External objects facilitate using a set of files to store an MPEG-4 presentation. The external object table (EOT) 6050 is present if multiple files are used to store a single presentation or if there are any uniform resource locators (URLs) present in the scene description data or the elementary stream descriptors. The external object table (EOT) 6050 also lists external links. External links are the uniform resource locators (URLs) used in a presentation that might be activated as a result of user interaction. As such, the external links are part of the scene description data. The external links are necessary to ensure that the links are available during a presentation. Or, if the external links are not available during a presentation, the client can be warned prior to the beginning of a session. This is a useful check, as some missing links might interrupt the flow of a presentation. It is the responsibility of the server, or of a player during local playback, to ensure that the necessary resources are available to access external objects and/or external links during a presentation.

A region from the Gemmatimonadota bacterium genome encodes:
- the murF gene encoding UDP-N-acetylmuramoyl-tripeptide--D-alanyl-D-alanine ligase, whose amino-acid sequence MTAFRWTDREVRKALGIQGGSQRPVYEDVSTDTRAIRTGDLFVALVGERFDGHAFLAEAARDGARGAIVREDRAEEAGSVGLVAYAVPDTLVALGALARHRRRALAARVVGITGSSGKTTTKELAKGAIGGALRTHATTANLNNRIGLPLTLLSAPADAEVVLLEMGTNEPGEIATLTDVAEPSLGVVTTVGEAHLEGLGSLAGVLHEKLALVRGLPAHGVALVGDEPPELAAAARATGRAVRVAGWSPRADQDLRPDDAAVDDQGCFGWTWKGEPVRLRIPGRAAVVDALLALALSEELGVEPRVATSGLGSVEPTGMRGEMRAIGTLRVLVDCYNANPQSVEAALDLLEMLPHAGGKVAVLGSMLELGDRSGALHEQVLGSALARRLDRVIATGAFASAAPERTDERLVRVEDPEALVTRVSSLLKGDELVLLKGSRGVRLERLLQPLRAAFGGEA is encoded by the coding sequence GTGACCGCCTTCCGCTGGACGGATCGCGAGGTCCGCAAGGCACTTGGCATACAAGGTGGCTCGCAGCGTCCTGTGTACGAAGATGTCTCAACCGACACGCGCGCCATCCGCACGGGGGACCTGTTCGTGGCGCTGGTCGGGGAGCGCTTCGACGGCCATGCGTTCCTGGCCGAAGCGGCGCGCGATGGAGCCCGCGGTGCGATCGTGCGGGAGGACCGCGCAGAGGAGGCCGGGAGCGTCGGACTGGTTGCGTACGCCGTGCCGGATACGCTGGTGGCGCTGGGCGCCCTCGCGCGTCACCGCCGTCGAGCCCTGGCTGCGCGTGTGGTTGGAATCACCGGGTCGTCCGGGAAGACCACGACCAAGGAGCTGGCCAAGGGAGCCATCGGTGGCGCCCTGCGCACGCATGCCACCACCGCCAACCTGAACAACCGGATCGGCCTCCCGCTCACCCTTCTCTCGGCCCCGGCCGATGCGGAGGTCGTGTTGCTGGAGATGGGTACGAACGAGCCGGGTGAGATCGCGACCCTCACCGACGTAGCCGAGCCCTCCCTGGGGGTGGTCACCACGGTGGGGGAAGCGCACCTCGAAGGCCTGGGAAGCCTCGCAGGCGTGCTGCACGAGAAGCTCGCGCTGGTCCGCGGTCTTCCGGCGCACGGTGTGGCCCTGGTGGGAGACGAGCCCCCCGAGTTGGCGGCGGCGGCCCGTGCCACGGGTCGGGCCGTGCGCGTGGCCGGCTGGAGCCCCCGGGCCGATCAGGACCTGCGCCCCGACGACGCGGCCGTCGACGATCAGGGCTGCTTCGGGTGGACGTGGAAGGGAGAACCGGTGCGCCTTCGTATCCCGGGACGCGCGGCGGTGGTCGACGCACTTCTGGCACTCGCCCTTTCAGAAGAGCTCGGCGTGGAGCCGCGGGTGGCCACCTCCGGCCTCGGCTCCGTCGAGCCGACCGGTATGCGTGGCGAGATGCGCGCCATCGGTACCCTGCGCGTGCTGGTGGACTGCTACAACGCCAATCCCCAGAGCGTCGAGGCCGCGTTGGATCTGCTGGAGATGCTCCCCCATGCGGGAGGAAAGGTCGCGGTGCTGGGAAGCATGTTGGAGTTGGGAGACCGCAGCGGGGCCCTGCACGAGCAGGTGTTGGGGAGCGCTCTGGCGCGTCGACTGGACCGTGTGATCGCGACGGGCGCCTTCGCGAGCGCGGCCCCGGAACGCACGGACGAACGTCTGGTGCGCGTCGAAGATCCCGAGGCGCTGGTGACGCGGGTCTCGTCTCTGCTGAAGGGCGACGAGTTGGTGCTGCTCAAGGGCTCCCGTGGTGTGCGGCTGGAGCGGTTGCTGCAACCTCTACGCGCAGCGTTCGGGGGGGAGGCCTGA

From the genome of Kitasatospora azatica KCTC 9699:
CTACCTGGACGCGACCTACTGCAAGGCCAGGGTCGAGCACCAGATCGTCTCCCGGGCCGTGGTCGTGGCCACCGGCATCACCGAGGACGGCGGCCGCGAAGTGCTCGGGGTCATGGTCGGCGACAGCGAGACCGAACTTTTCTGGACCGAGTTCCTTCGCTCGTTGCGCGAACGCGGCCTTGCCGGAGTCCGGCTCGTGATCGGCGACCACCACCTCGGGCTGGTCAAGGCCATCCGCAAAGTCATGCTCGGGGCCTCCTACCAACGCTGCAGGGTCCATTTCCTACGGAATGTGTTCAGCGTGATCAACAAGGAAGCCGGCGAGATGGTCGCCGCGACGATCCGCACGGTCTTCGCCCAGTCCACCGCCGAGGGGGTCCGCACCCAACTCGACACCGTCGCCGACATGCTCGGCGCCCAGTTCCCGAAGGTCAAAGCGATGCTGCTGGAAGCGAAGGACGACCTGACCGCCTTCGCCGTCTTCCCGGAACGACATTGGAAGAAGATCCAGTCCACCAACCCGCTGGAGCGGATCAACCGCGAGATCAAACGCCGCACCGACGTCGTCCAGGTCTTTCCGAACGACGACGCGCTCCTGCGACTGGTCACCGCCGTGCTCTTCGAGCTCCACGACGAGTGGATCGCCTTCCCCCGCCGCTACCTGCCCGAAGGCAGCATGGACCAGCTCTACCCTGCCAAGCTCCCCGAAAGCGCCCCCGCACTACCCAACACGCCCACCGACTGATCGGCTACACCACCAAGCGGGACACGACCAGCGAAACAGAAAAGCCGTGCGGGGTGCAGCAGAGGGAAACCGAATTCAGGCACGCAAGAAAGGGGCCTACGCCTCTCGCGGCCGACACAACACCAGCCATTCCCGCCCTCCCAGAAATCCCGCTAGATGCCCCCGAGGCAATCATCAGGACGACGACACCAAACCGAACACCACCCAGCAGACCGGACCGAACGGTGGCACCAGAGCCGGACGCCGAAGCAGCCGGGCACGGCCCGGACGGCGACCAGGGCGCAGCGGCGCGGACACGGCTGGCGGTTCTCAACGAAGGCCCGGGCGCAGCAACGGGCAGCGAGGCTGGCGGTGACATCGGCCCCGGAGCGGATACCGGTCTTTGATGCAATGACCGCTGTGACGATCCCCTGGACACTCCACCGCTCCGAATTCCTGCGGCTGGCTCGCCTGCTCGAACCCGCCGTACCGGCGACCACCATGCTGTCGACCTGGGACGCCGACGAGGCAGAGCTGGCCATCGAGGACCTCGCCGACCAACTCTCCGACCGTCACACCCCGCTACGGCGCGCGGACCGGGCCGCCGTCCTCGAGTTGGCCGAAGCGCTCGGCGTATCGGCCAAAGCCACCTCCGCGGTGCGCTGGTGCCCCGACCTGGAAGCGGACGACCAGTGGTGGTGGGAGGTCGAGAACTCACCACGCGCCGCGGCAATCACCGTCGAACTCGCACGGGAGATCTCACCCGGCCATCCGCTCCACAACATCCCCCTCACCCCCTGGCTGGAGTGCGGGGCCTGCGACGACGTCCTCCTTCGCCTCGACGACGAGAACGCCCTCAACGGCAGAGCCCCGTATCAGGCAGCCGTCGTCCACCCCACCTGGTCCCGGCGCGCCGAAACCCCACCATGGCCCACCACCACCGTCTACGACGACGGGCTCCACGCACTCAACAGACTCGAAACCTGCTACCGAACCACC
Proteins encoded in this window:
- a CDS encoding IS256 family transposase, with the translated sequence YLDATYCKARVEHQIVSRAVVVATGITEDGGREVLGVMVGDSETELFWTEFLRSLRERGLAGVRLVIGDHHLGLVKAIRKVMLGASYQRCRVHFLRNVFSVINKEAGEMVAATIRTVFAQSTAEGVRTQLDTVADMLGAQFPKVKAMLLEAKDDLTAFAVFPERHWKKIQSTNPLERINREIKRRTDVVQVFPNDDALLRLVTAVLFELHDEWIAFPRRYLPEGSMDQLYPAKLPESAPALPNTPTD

Based on the above-outlined Integrated Intermedia Format (IIF) building blocks and features, the Flexible Integrated Intermedia Format (Flexible-IIF) of this invention is a framework which allows an easy and programmable organization of the media-data inside the Integrated Intermedia Format (IIF). The Flexible Integrated Intermedia Format (Flexible-IIF) of this invention allows the dynamic encapsulation of semantically consistent information in object structures associated by common properties. The property structures, as well as the pointers to the raw media material, constitutes the meta-data. This allows the elementary streams to be reorganized to obtain, for example, a given presentation to the user, the elementary streams to stream over a given network support or the elementary streams to accommodate the available resources of a thin client.